Contrary to the belief of some, the Red Sox are in a strong position for both the present-day and the future. It’s true that their farm system no longer ranks among the best in all of baseball, but that’s because they’ve graduated a tremendous amount of talent in recent years. Guys like Mookie Betts, Andrew Benintendi, Rafael Devers, Xander Bogaerts, Jackie Bradley, Christian Vazquez and Eduardo Rodriguez should and could be around for the next eight-to-ten years. When you add in in-their-prime stars like Chris Sale, Craig Kimbrel, Drew Pomeranz and David Price, you have a team that should win now, and should continue to win for the foreseeable future.
With all of that being said, well, it never hurts to have a better farm system. While I think the current crop of Red Sox prospects might actually be a little underrated (if that’s even possible), they are lacking some high-end names and some position player depth. Enter: The Atlanta Braves. As you may or may not know, the Braves have been part of a massive scandal involving the signings of some of their recent international amateur signings. The result of the scandal, along with their former general manager John Coppolella being banned for life, was that a handful of their prospects have been declared free agents.
This is a unique opportunity for Dave Dombrowski and the rest of the Red Sox front office. Generally speaking, for a team in win-now mode like Boston, the only way to improve the farm system is in June during the draft and July at the start of the new international signing period. Now, they have a chance to sign some high-upside prospects in December, and they also happen to have a little bit of experience in the minors, too. These players, it should be noted, are subject to the international signing cap. However, teams can use next year’s money this winter to sign these players as well, with the only stipulation being that teams don’t combine money from both signing periods. Otherwise, the Red Sox would be out of luck since they have very little money left in the 2017-2018 period. With all of this in mind, let’s take a quick look at a few of the prospects available.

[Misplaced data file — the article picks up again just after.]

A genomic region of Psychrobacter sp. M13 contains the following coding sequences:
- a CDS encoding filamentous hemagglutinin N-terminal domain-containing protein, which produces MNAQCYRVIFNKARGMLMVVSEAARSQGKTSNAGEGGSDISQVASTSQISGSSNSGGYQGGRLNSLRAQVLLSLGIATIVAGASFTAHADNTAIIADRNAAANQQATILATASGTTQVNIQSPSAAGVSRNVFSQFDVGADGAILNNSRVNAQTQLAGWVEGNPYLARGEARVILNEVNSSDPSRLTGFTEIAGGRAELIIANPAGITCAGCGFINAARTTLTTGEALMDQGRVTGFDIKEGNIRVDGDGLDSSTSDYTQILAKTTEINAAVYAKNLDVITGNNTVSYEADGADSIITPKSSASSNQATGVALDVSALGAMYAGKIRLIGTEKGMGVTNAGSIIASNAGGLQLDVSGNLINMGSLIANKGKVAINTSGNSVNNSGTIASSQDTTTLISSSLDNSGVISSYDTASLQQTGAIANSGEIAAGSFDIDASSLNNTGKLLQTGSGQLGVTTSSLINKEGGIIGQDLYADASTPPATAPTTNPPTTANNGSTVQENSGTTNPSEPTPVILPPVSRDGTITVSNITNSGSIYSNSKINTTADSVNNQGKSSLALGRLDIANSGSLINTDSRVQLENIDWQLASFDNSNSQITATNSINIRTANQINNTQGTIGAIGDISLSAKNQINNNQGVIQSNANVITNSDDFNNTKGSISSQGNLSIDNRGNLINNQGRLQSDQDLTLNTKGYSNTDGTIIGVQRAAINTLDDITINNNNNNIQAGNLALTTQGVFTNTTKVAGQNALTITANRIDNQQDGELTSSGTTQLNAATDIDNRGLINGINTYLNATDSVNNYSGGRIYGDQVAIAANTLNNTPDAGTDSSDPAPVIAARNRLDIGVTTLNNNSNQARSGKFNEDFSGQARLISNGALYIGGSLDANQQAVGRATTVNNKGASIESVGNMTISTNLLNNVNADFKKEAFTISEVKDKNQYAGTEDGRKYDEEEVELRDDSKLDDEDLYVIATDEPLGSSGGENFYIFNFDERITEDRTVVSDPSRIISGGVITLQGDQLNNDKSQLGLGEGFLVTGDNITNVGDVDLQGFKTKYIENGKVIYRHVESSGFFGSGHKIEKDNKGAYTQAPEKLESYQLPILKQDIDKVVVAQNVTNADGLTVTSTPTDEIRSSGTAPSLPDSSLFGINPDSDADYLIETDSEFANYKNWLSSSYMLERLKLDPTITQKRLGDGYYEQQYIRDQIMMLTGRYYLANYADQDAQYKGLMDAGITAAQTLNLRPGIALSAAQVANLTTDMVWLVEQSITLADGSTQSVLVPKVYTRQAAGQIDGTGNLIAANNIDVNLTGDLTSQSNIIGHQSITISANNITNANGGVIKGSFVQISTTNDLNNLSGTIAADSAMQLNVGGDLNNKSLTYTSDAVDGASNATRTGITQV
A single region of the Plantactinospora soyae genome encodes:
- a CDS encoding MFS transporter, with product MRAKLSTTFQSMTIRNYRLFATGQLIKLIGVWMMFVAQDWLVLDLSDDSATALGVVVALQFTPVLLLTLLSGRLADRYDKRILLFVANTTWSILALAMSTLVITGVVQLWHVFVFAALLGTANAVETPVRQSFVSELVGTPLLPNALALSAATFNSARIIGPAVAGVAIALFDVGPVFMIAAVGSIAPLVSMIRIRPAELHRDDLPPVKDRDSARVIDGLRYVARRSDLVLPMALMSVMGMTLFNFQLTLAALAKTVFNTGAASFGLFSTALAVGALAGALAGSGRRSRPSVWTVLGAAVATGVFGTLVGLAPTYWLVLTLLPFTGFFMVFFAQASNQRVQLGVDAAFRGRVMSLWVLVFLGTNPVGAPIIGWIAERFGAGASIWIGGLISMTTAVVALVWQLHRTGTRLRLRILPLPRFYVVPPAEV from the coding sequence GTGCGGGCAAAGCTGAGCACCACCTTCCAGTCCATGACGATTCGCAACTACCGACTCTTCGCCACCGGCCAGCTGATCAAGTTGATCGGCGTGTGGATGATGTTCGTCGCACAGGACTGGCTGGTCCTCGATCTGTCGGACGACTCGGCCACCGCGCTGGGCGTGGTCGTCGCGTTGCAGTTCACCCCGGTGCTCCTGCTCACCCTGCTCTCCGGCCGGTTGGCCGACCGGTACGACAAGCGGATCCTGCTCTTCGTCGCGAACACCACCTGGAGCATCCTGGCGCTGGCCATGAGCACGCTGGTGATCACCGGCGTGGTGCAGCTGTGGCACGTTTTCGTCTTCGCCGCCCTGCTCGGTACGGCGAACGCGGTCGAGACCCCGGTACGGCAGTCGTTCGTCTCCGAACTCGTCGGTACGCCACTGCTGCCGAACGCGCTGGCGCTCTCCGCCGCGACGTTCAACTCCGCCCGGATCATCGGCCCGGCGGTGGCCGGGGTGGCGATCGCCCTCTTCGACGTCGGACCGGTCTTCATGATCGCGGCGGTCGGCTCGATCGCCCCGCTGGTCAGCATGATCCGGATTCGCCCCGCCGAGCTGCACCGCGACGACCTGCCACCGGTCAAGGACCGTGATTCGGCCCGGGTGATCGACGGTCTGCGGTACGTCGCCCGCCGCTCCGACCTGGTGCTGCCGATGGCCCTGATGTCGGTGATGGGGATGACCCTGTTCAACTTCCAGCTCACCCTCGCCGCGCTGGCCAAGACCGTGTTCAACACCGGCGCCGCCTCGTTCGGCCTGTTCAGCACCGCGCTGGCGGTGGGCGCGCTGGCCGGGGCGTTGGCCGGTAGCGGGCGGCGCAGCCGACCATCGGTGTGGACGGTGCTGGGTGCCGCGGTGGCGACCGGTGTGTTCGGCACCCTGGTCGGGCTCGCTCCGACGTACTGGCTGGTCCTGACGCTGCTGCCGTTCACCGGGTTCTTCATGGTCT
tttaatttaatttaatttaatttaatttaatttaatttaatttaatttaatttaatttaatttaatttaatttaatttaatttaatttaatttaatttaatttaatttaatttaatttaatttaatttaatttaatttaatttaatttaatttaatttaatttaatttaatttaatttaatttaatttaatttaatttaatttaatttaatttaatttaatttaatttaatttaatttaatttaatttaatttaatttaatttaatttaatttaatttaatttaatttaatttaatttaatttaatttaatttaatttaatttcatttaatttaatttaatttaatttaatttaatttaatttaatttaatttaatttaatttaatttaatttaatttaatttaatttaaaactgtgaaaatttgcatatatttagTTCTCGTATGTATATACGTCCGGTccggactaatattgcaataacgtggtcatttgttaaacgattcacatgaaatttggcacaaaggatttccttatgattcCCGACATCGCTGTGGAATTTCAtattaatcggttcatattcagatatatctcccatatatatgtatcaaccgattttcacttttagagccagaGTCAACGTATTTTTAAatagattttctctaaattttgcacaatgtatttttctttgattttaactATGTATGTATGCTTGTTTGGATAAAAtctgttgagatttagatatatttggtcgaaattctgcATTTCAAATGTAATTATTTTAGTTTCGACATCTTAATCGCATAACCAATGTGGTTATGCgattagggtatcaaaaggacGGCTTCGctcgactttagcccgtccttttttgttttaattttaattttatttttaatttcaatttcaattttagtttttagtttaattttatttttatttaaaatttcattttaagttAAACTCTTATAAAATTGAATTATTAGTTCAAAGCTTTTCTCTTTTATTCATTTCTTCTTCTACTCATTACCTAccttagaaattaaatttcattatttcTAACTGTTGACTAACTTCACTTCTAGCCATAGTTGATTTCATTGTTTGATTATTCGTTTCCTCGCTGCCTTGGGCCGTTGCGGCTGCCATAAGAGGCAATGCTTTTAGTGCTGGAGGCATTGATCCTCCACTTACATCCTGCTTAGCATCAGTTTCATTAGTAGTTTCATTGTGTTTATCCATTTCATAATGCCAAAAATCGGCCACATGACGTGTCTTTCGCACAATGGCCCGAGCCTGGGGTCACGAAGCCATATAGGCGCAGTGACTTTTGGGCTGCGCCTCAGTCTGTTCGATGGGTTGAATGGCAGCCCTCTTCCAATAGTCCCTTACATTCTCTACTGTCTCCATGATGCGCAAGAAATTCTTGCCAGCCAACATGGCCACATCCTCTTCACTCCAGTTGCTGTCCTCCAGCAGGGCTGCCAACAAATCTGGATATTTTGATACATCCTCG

Kevin Maitan, SS/3B
Although there were a number of prospects released into free agency from the Braves system, none are as heralded and hyped as Maitan. When he was signed in 2016 he was among the most exciting international prospects in recent memory, receiving comparisons to hitters like Miguel Cabrera. He was a consensus top-100 prospect heading into the 2017 season despite not having played as a pro to that point. Maitan ended up having a rough go of it in his professional debut in Advanced Rookie Ball as a 17-year-old. The performance, combined with some weight issues and problems with his swing, have resulted in scouts being less enamored with the infielder. There probably won’t be as many teams in on the top prospect as one may think, because there will be teams that no longer believe in the talent. However, if there is even a slight chance of unlocking the potential so many saw just two summers ago, every team should be in on what could be a generational talent. That includes the Red Sox.
Yunior Severino, 2B
It’s not clear whether or not Severino, another prize from the summer of 2016, will stick in the middle infield. Like most 17 years old, there is a wide variety of the way his career will go. His bat, however, is why so many teams will be interested. Severino is a switch hitter who looked solid in the GCL for his first taste of pro ball this past summer. There’s some swing and miss that needs to be sorted out, but the power potential is real.
Livan Soto, SS
Whereas Severino is a prospect whose bat makes scouts salivate, Soto is on the other end of the spectrum with a strong glove at shortstop. At 17 years old, it can be rare to see such polished players up the middle, but Soto can certainly field the position. His bat has some questions, but he has a high floor built in with his glove.
These are just the top three former Braves prospects available in free agency, and you can read about the others here with a Baseball America subscription. It should be noted that there are some other exciting prospects, most of whom are on the position player side of things. The Red Sox are currently suffering from a lack of high-upside position players on the farm, particularly in the lower levels. This is a rare opportunity to sign some talented players who could immediately be placed in Lowell or Greenville. Maitan is certainly the headliner, but any of the former Atlanta players would help a Red Sox farm system that is seeking a boost. It’s up to Dombrowski to decide whether or not he would rather spend his money on these players or the class coming next July 2, but he and the rest of the league will certainly at least consider this group led by Maitan.